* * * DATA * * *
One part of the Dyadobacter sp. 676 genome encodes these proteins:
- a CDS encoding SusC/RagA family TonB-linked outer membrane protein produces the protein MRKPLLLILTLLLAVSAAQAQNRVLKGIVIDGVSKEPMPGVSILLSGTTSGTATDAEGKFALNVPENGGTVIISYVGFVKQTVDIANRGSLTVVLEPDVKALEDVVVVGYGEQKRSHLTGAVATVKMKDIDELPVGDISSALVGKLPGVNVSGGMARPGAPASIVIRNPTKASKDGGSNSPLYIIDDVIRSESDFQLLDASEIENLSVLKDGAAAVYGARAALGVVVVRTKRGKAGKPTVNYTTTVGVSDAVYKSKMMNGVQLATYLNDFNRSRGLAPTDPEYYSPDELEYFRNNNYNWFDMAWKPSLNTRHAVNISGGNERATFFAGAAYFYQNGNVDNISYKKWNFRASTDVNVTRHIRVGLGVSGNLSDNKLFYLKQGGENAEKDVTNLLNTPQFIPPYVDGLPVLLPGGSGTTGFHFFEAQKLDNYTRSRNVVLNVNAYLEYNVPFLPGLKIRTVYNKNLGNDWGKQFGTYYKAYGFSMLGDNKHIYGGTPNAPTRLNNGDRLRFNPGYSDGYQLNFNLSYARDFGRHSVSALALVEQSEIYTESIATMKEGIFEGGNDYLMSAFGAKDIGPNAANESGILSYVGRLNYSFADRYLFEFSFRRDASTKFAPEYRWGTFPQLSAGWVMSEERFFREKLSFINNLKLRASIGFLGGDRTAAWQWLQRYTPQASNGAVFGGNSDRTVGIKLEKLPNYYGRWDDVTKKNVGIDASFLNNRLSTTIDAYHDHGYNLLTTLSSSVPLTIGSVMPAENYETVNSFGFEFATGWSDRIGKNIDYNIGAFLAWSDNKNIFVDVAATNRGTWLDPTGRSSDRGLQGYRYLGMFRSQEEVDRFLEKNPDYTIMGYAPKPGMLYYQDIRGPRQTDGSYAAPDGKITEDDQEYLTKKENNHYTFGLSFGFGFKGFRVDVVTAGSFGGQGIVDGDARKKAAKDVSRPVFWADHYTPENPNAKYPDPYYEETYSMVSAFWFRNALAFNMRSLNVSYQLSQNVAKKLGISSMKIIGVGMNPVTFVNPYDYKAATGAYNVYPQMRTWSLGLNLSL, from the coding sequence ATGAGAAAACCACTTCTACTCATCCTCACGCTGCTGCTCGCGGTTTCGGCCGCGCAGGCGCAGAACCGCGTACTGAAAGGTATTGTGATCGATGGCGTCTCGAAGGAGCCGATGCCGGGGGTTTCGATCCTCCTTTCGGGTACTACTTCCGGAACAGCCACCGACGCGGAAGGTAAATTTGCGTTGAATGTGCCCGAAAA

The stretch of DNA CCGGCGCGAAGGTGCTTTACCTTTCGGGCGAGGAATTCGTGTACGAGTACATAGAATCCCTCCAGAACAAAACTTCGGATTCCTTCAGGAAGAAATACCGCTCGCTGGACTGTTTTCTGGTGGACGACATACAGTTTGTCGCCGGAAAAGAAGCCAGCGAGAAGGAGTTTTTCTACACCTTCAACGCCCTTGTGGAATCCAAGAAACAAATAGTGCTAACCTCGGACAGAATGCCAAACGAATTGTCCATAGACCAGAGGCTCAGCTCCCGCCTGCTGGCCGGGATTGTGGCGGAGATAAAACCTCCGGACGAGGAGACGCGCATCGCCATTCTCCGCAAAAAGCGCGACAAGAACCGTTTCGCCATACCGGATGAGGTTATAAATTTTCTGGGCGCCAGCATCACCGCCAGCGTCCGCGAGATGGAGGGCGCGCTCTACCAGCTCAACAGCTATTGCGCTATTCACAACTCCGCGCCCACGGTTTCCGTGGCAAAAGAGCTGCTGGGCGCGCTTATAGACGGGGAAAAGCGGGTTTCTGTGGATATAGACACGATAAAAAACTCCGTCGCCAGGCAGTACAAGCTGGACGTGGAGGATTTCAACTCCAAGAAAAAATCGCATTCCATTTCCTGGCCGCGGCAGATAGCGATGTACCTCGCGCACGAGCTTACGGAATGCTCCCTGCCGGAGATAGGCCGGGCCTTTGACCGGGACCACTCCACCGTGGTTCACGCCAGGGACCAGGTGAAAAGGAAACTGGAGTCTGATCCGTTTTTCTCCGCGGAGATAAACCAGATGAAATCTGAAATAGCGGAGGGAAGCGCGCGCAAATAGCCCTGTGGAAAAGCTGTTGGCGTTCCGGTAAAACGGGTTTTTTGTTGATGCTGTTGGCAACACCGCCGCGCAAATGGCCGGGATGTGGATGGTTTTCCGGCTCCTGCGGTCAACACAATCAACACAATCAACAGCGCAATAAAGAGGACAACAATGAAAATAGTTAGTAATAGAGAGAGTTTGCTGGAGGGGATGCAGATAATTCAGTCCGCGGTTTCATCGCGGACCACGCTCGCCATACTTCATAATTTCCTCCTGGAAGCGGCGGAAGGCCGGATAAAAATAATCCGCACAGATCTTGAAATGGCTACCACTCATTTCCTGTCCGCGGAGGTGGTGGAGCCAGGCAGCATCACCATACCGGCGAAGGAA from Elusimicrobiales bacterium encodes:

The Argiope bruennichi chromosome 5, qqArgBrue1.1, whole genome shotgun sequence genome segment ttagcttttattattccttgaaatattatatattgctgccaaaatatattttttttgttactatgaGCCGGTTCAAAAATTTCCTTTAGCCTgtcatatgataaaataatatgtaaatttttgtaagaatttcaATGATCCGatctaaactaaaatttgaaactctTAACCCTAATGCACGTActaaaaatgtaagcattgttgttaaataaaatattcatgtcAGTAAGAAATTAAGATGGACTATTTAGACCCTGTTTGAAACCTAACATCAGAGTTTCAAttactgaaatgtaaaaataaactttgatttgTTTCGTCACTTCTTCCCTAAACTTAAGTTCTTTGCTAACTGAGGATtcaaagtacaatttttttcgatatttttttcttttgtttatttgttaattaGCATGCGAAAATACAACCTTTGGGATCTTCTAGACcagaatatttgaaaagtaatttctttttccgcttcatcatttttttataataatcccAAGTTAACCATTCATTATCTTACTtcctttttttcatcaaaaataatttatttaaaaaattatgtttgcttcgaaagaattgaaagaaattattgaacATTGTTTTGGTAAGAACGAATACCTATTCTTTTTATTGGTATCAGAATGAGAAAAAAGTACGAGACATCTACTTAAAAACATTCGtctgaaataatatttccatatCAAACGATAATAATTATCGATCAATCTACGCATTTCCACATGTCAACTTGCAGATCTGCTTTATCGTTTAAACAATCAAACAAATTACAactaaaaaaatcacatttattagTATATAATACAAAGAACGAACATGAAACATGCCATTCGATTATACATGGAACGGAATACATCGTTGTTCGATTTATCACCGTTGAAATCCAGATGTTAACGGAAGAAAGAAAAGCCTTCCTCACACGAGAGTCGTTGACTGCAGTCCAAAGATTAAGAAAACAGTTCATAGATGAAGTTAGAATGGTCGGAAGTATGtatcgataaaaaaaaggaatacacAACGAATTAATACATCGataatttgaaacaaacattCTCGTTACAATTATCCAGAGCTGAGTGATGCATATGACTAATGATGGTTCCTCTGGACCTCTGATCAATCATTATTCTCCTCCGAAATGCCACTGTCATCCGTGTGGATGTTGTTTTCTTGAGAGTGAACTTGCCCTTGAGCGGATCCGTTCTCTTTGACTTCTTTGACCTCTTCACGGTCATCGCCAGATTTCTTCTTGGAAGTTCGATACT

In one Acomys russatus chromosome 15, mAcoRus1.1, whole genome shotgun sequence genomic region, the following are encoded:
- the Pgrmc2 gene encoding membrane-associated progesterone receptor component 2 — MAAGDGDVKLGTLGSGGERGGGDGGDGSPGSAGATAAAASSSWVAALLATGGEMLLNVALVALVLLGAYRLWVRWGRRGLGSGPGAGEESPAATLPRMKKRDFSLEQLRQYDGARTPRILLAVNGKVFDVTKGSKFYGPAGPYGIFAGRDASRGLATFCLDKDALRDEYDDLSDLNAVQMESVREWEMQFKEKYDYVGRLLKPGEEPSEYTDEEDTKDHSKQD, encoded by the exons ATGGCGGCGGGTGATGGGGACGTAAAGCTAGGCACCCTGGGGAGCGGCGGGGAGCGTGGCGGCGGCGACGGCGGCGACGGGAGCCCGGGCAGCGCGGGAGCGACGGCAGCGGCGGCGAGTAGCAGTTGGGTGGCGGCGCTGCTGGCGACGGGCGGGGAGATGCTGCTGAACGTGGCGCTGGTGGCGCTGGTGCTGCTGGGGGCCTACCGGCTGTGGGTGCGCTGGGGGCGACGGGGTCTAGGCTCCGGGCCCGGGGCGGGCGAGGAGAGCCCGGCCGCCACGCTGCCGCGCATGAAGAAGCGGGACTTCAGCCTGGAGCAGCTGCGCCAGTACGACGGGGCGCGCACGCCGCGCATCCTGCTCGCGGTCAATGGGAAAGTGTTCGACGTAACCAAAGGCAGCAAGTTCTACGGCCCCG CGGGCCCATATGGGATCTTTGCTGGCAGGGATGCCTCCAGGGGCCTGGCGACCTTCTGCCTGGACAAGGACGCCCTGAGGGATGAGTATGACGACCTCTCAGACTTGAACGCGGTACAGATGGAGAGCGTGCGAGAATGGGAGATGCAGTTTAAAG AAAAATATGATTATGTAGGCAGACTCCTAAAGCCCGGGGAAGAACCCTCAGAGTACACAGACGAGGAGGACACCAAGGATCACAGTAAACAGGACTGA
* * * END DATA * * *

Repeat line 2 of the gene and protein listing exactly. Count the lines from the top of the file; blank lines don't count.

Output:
- a CDS encoding SusC/RagA family TonB-linked outer membrane protein produces the protein MRKPLLLILTLLLAVSAAQAQNRVLKGIVIDGVSKEPMPGVSILLSGTTSGTATDAEGKFALNVPENGGTVIISYVGFVKQTVDIANRGSLTVVLEPDVKALEDVVVVGYGEQKRSHLTGAVATVKMKDIDELPVGDISSALVGKLPGVNVSGGMARPGAPASIVIRNPTKASKDGGSNSPLYIIDDVIRSESDFQLLDASEIENLSVLKDGAAAVYGARAALGVVVVRTKRGKAGKPTVNYTTTVGVSDAVYKSKMMNGVQLATYLNDFNRSRGLAPTDPEYYSPDELEYFRNNNYNWFDMAWKPSLNTRHAVNISGGNERATFFAGAAYFYQNGNVDNISYKKWNFRASTDVNVTRHIRVGLGVSGNLSDNKLFYLKQGGENAEKDVTNLLNTPQFIPPYVDGLPVLLPGGSGTTGFHFFEAQKLDNYTRSRNVVLNVNAYLEYNVPFLPGLKIRTVYNKNLGNDWGKQFGTYYKAYGFSMLGDNKHIYGGTPNAPTRLNNGDRLRFNPGYSDGYQLNFNLSYARDFGRHSVSALALVEQSEIYTESIATMKEGIFEGGNDYLMSAFGAKDIGPNAANESGILSYVGRLNYSFADRYLFEFSFRRDASTKFAPEYRWGTFPQLSAGWVMSEERFFREKLSFINNLKLRASIGFLGGDRTAAWQWLQRYTPQASNGAVFGGNSDRTVGIKLEKLPNYYGRWDDVTKKNVGIDASFLNNRLSTTIDAYHDHGYNLLTTLSSSVPLTIGSVMPAENYETVNSFGFEFATGWSDRIGKNIDYNIGAFLAWSDNKNIFVDVAATNRGTWLDPTGRSSDRGLQGYRYLGMFRSQEEVDRFLEKNPDYTIMGYAPKPGMLYYQDIRGPRQTDGSYAAPDGKITEDDQEYLTKKENNHYTFGLSFGFGFKGFRVDVVTAGSFGGQGIVDGDARKKAAKDVSRPVFWADHYTPENPNAKYPDPYYEETYSMVSAFWFRNALAFNMRSLNVSYQLSQNVAKKLGISSMKIIGVGMNPVTFVNPYDYKAATGAYNVYPQMRTWSLGLNLSL, from the coding sequence ATGAGAAAACCACTTCTACTCATCCTCACGCTGCTGCTCGCGGTTTCGGCCGCGCAGGCGCAGAACCGCGTACTGAAAGGTATTGTGATCGATGGCGTCTCGAAGGAGCCGATGCCGGGGGTTTCGATCCTCCTTTCGGGTACTACTTCCGGAACAGCCACCGACGCGGAAGGTAAATTTGCGTTGAATGTGCCCGAAAA